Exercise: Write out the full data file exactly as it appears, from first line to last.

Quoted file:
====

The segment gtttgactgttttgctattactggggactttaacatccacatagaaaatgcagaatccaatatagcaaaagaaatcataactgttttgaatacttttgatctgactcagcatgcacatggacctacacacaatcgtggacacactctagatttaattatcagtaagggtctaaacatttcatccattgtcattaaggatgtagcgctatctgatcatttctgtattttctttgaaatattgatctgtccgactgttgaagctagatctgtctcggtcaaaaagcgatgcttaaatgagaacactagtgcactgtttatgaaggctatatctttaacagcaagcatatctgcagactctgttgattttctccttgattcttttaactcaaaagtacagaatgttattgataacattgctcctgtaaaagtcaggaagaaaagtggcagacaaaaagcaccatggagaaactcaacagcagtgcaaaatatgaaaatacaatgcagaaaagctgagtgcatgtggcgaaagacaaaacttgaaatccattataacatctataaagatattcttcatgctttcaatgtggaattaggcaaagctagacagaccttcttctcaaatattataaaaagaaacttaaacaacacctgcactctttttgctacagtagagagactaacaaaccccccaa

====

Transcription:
The segment gtttgactgttttgctattactggggactttaacatccacatagaaaatgcagaatccaatatagcaaaagaaatcataactgttttgaatacttttgatctgactcagcatgcacatggacctacacacaatcgtggacacactctagatttaattatcagtaagggtctaaacatttcatccattgtcattaaggatgtagcgctatctgatcatttctgtattttctttgaaatattgatctgtccgactgttgaagctagatctgtctcggtcaaaaagcgatgcttaaatgagaacactagtgcactgtttatgaaggctatatctttaacagcaagcatatctgcagactctgttgattttctccttgattcttttaactcaaaagtacagaatgttattgataacattgctcctgtaaaagtcaggaagaaaagtggcagacaaaaagcaccatggagaaactcaacagcagtgcaaaatatgaaaatacaatgcagaaaagctgagtgcatgtggcgaaagacaaaacttgaaatccattataacatctataaagatattcttcatgctttcaatgtggaattaggcaaagctagacagaccttcttctcaaatattataaaaagaaacttaaacaacacctgcactctttttgctacagtagagagactaacaaaccccccaa